IFM researchers have developed a way to add value to cotton gin trash and convert it into a range of potential biodegradable products, such as biodegradable plastic.

Globally, about 26 million tonnes of cotton lint is produced each year with at least 10 per cent of this discarded as waste – known as cotton gin trash (CGT), worth more than $US1million in lost material value.

CGT is a promising source of renewable biomass. When it is broken down, the resulting organic polymer can potentially be converted into a biodegradable material for a range of applications.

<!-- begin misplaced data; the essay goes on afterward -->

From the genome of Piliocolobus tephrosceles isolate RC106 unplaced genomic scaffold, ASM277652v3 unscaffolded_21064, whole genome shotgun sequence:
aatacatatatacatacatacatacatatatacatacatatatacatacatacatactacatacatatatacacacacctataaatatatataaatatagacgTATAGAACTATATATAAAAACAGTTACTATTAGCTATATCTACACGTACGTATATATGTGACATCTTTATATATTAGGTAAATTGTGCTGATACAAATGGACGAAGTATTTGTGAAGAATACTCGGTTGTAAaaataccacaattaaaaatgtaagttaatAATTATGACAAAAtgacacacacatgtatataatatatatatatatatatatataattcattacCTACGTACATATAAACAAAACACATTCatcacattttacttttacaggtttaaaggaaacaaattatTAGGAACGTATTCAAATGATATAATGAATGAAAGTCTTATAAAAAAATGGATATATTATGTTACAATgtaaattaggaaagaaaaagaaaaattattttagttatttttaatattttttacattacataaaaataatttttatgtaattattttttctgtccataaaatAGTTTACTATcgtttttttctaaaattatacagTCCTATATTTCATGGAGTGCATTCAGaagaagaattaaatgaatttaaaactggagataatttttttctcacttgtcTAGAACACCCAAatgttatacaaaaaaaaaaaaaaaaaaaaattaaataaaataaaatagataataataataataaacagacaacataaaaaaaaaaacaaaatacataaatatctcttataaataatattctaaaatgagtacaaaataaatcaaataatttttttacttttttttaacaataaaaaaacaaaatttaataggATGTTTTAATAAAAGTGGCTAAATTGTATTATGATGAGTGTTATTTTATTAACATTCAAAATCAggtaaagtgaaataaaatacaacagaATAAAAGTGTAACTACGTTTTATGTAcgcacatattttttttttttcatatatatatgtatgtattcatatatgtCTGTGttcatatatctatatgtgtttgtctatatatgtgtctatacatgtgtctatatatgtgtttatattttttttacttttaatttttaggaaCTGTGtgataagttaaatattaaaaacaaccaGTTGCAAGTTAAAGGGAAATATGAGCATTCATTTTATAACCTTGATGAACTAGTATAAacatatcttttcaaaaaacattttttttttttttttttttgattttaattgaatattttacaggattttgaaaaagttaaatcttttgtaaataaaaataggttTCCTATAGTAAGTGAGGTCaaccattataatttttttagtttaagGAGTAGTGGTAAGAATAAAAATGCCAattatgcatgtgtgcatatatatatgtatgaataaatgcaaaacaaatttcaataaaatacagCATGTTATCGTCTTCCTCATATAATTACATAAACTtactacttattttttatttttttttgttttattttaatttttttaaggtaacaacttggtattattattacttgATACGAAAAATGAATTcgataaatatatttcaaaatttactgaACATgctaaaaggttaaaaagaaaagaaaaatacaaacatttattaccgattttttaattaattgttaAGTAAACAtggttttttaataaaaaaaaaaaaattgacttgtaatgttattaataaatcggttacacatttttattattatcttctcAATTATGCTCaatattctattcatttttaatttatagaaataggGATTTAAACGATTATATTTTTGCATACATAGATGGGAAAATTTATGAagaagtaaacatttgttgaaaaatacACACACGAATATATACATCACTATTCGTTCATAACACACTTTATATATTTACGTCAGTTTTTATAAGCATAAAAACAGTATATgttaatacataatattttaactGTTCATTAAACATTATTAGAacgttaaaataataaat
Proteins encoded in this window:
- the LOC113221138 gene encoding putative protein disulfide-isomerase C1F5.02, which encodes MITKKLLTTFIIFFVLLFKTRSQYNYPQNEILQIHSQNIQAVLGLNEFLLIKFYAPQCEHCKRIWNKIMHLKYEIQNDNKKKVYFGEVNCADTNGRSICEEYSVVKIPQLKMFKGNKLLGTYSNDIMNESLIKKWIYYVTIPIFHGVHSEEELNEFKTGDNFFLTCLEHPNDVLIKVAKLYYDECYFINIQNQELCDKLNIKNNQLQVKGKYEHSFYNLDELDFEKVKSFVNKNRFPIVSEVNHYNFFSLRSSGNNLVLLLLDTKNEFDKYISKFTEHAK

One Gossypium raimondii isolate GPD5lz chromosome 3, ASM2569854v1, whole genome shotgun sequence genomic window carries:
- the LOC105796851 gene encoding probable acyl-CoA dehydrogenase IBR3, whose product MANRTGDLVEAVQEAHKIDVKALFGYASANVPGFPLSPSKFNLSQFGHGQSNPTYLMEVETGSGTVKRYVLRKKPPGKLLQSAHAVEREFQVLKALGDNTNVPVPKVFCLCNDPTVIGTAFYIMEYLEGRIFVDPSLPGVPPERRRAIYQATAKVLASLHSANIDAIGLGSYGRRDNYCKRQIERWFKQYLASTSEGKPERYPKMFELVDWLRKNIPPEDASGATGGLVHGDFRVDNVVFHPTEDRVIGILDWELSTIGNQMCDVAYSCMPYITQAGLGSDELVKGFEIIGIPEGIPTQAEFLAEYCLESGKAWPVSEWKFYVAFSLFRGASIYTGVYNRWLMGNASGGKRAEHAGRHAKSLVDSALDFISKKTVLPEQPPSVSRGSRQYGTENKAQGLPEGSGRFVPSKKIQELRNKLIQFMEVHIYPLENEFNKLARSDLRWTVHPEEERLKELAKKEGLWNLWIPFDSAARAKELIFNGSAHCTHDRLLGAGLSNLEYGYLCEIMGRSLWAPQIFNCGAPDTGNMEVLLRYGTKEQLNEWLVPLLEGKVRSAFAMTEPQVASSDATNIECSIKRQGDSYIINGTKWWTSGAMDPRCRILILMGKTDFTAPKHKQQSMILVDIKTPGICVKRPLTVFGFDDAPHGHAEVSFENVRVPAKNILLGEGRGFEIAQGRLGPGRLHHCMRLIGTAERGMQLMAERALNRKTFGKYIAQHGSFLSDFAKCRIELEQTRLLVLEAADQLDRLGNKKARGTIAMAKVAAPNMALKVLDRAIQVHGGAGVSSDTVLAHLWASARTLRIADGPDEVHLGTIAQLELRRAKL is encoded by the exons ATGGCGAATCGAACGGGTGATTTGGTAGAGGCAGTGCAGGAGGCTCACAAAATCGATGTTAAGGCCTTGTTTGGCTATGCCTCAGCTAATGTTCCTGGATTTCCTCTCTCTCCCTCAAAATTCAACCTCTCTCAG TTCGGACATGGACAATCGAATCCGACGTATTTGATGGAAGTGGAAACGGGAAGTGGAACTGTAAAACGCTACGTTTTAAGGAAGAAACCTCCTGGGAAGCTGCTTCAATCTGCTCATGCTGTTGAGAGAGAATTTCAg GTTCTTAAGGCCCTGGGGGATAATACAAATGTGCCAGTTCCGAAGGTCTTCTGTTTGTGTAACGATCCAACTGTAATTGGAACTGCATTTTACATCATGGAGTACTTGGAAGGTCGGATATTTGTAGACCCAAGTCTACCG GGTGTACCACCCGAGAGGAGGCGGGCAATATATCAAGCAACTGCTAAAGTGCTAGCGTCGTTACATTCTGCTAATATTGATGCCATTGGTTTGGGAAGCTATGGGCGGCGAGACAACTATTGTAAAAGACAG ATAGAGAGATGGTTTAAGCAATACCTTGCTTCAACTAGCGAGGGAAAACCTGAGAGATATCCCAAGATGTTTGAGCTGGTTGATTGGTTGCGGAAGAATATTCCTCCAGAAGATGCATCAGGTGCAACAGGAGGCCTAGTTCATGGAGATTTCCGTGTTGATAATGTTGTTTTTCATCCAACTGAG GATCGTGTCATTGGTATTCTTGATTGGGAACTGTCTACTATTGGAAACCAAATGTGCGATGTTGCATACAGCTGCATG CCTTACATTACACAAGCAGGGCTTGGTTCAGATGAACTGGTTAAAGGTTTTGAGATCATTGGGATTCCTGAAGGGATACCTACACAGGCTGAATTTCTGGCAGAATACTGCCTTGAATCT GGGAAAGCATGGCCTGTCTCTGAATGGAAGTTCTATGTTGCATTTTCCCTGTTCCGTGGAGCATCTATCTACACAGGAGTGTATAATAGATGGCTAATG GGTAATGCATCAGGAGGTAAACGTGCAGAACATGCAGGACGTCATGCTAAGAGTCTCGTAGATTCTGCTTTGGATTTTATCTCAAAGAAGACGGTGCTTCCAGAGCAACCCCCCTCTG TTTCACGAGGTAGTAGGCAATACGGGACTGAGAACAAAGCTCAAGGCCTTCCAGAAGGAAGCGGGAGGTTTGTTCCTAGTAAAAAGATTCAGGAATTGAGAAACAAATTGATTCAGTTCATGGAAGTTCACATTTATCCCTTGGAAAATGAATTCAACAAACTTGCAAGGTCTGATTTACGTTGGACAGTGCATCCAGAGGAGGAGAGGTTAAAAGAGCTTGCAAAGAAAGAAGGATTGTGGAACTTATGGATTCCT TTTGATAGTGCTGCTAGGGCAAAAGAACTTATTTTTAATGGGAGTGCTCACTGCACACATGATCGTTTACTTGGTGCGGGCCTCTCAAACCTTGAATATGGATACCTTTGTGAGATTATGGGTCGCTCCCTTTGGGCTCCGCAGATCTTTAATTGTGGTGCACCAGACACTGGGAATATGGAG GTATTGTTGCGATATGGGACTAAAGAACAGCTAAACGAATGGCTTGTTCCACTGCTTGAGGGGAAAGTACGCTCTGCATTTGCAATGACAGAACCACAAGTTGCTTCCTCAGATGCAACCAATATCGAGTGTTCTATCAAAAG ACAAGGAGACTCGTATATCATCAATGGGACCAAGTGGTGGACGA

The IFM team, led by Dr Maryam Naebe, has developed a viable processing route to add value to CGT and convert it into a range of potential biodegradable products, such as biodegradable plastic.

The team is now looking to apply the process to other organic wastes and fibrous plant materials (such as hemp, almond hulls/shells, wheat straw, wood saw dust or wood shaving).